New diabetes drug helped obese people without the disease lose incredible amounts of weight

Originally published at: New diabetes drug helped obese people without the disease lose incredible amounts of weight | Boing Boing


There’s no way people are going to abuse this drug, right? Right?


Ten percent would get me into the “normal” range

It doesn’t seem like most Americans are preoccupied with being super-skinny, but maybe that’s just the circles I travel in


Fen-Phen was an effective weight loss drug too. The people who died from it were much thinner.


That is horrific. Losing 20% of your body weight in a short time is what happens with something like E.Coli or dysentery. I am on two medications for type 2 diabetes. I lost about 2 lbs since taking them. But a lot of it is due to change in diet.


“side effects were primarily gastrointestinal, and included nausea, vomiting and diarrhea, and mainly occurred in the dose-escalation phase.”

Well, that’ll help with weight loss.


You really have to read the fine print on these studies.

It turns out this study was conducted with joint funding from the medical college and the school of economics. While they were doing the drug trial they also performed a behavioral economics experiment where they offered to forgive the loan debt for grad students participating in the study if they agreed to allow researchers to saw off one of their legs. They really should have led with the more interesting findings. Apparently, 15% of people unexpectedly chose their “primary” leg. Also, a one-legged grad student can still kick your ass when you tell them it was a “hypothetical” offer.


It rather depends on what it’s actually doing. I.e. if it’s treating a metabolic disorder (that is, in turn, causing obesity), then it may not be something that lends itself to abuse.


Ride the snake.


Yes, but stuff like Ivermectin…


You ever see the back of a twenty dollar bill… on Tirzepatide? Oh, there’s some crazy shit, man.


30-50 lbs in 72 weeks is not really all that drastic.

Average weight loss from normal caloric reduction diets coupled with moderate exercise is 1-2 lbs per week so this seems in line with that. Problem is most people cannot sustain a 500-1000 daily calorie deficit for a year and a half through diet alone. Our bodies are just not designed for prolonged periods of starvation.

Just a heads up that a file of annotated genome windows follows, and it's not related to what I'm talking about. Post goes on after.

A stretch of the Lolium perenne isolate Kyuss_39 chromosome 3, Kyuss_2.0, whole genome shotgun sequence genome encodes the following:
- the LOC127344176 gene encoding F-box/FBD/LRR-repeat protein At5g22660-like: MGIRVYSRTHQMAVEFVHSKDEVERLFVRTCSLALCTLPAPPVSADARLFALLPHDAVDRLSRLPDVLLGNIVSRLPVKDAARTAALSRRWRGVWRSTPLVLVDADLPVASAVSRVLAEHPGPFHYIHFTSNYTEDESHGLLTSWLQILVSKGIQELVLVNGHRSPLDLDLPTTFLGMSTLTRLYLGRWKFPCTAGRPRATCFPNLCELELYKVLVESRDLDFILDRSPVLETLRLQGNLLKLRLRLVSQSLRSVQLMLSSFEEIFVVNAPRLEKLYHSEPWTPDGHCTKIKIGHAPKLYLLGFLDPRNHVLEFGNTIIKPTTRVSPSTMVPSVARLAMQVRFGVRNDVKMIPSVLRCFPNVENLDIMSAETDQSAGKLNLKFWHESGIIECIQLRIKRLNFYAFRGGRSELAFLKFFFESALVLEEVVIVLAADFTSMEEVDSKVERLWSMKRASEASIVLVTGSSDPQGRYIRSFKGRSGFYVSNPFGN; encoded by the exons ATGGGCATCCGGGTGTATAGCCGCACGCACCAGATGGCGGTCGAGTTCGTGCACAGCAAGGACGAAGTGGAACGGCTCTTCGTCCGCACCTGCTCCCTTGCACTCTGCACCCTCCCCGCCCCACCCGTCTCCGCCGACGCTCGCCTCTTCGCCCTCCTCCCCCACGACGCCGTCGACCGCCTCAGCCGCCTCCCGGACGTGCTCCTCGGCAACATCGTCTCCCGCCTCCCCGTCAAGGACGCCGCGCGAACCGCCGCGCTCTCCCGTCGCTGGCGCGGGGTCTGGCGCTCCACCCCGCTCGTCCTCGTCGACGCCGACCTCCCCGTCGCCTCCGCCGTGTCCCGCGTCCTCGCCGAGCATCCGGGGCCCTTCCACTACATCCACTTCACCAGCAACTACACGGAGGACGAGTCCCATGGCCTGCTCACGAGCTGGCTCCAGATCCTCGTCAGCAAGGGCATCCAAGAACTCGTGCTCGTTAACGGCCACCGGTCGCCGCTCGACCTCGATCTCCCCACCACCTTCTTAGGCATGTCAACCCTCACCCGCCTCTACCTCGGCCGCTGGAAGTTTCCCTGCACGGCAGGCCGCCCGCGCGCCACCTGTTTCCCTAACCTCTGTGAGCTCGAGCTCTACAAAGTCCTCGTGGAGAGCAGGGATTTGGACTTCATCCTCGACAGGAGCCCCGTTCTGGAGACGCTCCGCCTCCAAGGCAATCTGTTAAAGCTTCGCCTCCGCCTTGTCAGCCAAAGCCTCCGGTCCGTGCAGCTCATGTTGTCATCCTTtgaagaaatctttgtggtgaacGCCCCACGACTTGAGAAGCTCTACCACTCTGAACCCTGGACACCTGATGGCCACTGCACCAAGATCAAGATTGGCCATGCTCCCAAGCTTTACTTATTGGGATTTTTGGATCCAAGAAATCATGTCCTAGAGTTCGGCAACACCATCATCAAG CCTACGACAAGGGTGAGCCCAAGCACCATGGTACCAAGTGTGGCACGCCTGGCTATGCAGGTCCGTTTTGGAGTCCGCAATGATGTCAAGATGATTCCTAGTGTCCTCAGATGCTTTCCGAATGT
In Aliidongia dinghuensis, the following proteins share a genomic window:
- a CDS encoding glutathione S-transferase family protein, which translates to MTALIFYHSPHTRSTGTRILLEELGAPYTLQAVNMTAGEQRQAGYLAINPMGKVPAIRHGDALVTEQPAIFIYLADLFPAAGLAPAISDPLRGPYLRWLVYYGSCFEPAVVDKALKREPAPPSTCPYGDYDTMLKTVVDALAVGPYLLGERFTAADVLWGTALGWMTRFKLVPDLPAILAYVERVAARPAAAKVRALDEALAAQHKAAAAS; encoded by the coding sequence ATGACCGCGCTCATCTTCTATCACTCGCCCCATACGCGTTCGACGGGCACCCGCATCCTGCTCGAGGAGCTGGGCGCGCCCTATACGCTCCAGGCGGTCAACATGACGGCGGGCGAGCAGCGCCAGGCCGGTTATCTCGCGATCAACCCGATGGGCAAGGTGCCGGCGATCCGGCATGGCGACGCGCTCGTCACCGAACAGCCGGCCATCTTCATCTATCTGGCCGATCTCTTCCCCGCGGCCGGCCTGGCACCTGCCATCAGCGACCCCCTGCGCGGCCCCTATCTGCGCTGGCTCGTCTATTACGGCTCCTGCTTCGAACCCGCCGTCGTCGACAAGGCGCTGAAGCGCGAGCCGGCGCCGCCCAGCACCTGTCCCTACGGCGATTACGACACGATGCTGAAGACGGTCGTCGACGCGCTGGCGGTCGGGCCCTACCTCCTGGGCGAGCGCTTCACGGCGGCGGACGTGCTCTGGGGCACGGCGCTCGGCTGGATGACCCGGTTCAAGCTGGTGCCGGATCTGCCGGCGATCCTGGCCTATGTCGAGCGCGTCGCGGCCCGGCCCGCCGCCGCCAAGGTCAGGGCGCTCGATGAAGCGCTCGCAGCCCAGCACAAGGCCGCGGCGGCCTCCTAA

It may seem obvious to set realistic weight-loss goals. But do you really know what’s realistic? Over the long term, it’s smart to aim for losing 1 to 2 pounds (0.5 to 1 kilogram) a week. Generally to lose 1 to 2 pounds a week, you need to burn 500 to 1,000 calories more than you consume each day, through a lower calorie diet and regular physical activity.


We’re not talking diet and exercise. We are talking due to a medication with…


True. But that’s why this is big news. An injection that basically produces the same weight loss as diet and exercise over the same time period is pretty groundbreaking. Especially if the side effects are as mild as they claim.

Not saying I’m gonna jump in line for it right…not until the long term effects have been determined.


And the weight loss continued.


I’m saying that, e.g. in my theoretical scenario, it would only have an impact on people with metabolic disorders, so non-obese people might not see any weight loss at all. So it would be difficult to imagine what off-label use context it could be abused in.


Nausea, vomiting and diarrhea are pretty nasty side effects of a drug meant to lower blood sugar.


Made me think of this recent NYT article:

Both tirzepatide (this post) and liraglutide (drug in NYT article) are GLP-1 agonists increasing incretin levels. Incretins are released after eating, lower blood glucose, and increase feeling full. No idea how safe these drugs are, but the research into drugs influencing weight loss is expanding rapidly.


Once the medical establishment got it’s head at least partly out of its ass and started studying metabolism as more than calories in/calories out they started to see how complex the system is and how many moving parts may be tweakable to correct it.
Oh look! This isn’t just a moral failing of fat people after all!


Not good but extremely common side effects for a lot of drugs. Including antidepressants. A little concerning in an injection.
I’d want a lot more evidence but it is something more than calories in and out, amphetamines, surgery, or doctor-condoned starvation. Bad drugs have gotten through before.
I share the concern about the totals- those are kind of shocking. But Someone at 300 pounds and 72 weeks would average 0.6 pounds loss a week if they lost 15%. 20% would be more like 0.83 pounds a week. Not too extreme unless I did my math wrong. Even assuming the first 3 weeks or so have no weight loss.